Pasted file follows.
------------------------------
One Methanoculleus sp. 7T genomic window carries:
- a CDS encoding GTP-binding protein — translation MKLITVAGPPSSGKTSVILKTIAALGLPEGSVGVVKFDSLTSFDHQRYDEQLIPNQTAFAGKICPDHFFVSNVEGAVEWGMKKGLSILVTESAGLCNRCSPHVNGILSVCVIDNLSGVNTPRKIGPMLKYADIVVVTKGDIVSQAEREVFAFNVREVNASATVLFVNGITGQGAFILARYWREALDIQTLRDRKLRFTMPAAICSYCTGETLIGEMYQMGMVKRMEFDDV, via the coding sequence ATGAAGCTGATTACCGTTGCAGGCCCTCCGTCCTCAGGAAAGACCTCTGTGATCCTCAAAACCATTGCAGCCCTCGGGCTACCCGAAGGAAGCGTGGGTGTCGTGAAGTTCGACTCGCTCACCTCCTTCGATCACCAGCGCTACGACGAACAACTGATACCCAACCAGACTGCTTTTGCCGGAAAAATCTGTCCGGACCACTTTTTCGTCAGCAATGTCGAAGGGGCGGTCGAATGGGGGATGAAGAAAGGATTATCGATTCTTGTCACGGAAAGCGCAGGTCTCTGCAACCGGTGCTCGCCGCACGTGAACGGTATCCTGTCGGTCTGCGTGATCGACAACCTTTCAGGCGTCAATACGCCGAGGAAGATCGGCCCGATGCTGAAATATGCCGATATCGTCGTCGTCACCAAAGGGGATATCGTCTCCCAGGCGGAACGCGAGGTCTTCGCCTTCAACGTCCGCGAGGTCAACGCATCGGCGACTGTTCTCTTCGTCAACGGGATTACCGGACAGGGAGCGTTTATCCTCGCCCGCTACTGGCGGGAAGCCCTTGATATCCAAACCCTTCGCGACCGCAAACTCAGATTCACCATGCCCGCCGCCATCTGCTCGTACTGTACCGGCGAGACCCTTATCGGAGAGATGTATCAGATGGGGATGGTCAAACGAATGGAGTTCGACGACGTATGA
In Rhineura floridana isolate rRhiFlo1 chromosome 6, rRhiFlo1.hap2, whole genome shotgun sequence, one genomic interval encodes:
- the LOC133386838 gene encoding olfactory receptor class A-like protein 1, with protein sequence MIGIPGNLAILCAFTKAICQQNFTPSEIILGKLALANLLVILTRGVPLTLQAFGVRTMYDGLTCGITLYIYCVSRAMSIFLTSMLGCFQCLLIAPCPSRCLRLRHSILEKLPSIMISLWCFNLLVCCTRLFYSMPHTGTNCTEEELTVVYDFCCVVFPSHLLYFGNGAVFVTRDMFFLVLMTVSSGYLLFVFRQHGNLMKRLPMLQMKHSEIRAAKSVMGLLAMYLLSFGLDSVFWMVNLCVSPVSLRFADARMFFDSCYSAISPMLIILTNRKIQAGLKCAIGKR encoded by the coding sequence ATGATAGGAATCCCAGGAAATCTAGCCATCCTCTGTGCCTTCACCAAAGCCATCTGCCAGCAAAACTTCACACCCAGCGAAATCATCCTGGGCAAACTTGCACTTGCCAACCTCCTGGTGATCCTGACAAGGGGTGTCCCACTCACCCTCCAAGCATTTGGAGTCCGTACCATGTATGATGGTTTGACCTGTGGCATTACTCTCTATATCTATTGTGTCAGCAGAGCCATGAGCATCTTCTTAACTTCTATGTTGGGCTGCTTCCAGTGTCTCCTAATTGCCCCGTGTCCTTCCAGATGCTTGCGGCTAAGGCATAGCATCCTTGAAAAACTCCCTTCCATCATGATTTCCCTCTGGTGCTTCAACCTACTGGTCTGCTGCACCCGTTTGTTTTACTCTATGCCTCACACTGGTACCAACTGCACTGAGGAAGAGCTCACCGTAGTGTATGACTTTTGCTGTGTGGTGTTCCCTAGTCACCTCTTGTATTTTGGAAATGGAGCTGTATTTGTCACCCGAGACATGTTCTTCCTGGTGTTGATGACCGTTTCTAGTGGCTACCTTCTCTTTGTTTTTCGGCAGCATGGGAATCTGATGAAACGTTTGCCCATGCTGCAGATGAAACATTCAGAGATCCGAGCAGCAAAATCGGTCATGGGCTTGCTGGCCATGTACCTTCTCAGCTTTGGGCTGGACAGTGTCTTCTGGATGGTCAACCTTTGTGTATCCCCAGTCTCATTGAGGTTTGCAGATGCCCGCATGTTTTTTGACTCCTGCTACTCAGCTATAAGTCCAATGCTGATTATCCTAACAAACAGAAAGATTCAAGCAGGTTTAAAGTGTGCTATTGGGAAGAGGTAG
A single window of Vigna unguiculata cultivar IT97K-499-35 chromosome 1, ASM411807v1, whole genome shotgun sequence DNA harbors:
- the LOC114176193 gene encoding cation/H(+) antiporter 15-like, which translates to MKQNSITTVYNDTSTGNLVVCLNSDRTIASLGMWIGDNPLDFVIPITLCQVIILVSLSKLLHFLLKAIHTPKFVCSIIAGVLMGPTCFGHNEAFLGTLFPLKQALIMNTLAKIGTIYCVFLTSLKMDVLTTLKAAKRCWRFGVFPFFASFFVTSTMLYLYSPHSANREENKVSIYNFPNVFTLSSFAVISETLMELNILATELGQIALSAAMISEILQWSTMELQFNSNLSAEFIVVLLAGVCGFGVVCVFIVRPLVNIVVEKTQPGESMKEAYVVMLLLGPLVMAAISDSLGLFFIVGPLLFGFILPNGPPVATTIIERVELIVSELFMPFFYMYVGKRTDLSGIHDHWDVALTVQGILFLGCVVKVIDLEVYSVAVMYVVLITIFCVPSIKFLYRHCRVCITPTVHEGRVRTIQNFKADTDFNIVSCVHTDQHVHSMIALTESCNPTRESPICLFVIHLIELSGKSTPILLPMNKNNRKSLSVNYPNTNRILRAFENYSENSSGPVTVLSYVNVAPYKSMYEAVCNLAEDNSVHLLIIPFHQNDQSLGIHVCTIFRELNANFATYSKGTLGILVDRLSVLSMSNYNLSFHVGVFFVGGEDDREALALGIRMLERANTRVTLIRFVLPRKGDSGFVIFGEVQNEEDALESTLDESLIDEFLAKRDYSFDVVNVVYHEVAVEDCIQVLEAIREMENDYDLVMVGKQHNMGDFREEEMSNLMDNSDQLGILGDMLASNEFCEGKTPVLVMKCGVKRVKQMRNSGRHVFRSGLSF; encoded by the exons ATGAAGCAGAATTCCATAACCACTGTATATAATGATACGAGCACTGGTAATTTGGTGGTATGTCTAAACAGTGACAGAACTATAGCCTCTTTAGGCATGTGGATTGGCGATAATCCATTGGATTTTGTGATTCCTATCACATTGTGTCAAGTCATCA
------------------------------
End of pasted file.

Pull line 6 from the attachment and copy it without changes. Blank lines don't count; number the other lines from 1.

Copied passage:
- the LOC114176193 gene encoding cation/H(+) antiporter 15-like, which translates to MKQNSITTVYNDTSTGNLVVCLNSDRTIASLGMWIGDNPLDFVIPITLCQVIILVSLSKLLHFLLKAIHTPKFVCSIIAGVLMGPTCFGHNEAFLGTLFPLKQALIMNTLAKIGTIYCVFLTSLKMDVLTTLKAAKRCWRFGVFPFFASFFVTSTMLYLYSPHSANREENKVSIYNFPNVFTLSSFAVISETLMELNILATELGQIALSAAMISEILQWSTMELQFNSNLSAEFIVVLLAGVCGFGVVCVFIVRPLVNIVVEKTQPGESMKEAYVVMLLLGPLVMAAISDSLGLFFIVGPLLFGFILPNGPPVATTIIERVELIVSELFMPFFYMYVGKRTDLSGIHDHWDVALTVQGILFLGCVVKVIDLEVYSVAVMYVVLITIFCVPSIKFLYRHCRVCITPTVHEGRVRTIQNFKADTDFNIVSCVHTDQHVHSMIALTESCNPTRESPICLFVIHLIELSGKSTPILLPMNKNNRKSLSVNYPNTNRILRAFENYSENSSGPVTVLSYVNVAPYKSMYEAVCNLAEDNSVHLLIIPFHQNDQSLGIHVCTIFRELNANFATYSKGTLGILVDRLSVLSMSNYNLSFHVGVFFVGGEDDREALALGIRMLERANTRVTLIRFVLPRKGDSGFVIFGEVQNEEDALESTLDESLIDEFLAKRDYSFDVVNVVYHEVAVEDCIQVLEAIREMENDYDLVMVGKQHNMGDFREEEMSNLMDNSDQLGILGDMLASNEFCEGKTPVLVMKCGVKRVKQMRNSGRHVFRSGLSF; encoded by the exons ATGAAGCAGAATTCCATAACCACTGTATATAATGATACGAGCACTGGTAATTTGGTGGTATGTCTAAACAGTGACAGAACTATAGCCTCTTTAGGCATGTGGATTGGCGATAATCCATTGGATTTTGTGATTCCTATCACATTGTGTCAAGTCATCA